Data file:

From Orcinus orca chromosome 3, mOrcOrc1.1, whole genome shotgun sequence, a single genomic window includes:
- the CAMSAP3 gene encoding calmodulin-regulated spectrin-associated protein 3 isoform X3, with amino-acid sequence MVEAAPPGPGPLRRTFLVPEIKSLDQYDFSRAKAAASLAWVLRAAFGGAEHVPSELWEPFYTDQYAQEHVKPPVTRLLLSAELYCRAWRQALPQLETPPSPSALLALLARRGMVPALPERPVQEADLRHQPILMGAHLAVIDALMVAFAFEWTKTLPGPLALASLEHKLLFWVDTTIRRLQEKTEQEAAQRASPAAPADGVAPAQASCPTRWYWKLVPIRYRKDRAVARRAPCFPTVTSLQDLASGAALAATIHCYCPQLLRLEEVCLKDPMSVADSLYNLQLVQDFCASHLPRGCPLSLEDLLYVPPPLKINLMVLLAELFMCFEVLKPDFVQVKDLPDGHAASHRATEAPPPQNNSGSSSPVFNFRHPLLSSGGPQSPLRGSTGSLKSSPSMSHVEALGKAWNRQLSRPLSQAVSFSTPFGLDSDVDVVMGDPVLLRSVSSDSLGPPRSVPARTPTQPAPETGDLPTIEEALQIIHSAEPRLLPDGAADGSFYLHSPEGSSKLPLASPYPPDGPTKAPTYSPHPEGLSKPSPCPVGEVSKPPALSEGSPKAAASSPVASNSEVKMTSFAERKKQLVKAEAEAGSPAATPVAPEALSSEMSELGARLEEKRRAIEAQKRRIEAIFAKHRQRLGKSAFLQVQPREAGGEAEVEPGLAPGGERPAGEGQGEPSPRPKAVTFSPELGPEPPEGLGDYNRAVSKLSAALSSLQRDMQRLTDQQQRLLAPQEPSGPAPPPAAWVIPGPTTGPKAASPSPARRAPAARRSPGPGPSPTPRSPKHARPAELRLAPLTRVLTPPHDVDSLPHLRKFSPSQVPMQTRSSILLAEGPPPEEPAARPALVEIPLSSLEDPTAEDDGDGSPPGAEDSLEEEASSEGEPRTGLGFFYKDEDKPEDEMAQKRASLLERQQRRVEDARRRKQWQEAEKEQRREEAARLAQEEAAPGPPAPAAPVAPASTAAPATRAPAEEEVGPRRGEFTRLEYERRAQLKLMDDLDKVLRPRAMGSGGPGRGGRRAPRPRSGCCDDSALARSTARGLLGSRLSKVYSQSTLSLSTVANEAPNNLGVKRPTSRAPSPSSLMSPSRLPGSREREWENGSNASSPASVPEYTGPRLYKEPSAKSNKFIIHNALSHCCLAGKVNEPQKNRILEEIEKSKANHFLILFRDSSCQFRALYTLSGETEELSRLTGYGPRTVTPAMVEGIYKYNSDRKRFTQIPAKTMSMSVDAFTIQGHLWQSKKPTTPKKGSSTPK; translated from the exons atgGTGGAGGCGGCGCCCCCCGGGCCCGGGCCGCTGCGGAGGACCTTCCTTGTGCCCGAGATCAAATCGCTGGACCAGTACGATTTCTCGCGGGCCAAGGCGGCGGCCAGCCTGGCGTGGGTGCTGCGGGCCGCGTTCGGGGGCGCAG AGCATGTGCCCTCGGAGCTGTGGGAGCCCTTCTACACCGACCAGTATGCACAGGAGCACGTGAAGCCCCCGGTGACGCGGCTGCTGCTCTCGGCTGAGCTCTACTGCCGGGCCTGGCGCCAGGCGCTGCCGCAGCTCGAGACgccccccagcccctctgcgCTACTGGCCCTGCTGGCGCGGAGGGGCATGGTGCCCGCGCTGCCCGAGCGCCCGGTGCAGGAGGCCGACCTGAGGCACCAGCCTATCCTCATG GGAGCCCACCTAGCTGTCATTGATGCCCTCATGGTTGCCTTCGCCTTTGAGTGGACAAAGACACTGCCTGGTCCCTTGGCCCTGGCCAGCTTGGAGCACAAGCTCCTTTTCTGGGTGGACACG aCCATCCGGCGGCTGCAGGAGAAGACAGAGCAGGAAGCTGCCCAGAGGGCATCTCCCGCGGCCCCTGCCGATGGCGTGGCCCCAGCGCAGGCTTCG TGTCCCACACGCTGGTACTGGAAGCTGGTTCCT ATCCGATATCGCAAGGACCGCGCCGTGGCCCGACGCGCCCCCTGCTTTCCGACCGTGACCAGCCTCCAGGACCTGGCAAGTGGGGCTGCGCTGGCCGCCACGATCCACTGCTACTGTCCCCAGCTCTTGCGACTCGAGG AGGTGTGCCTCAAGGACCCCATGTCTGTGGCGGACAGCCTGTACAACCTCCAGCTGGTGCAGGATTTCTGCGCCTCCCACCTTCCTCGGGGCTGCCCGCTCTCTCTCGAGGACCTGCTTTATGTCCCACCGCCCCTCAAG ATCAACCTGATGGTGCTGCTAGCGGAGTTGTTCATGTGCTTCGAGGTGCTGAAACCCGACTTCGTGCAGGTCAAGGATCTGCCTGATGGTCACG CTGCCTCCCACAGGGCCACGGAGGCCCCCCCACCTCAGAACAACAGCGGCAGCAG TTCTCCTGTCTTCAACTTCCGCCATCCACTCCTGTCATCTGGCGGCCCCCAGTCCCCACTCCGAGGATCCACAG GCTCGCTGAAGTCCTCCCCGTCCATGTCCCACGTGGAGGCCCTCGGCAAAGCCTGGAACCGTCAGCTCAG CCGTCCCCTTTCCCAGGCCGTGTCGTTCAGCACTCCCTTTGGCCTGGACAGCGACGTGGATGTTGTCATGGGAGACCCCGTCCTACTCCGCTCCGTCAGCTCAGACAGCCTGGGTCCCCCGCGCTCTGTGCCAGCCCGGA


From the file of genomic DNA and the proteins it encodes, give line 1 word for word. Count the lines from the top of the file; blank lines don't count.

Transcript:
From Orcinus orca chromosome 3, mOrcOrc1.1, whole genome shotgun sequence, a single genomic window includes: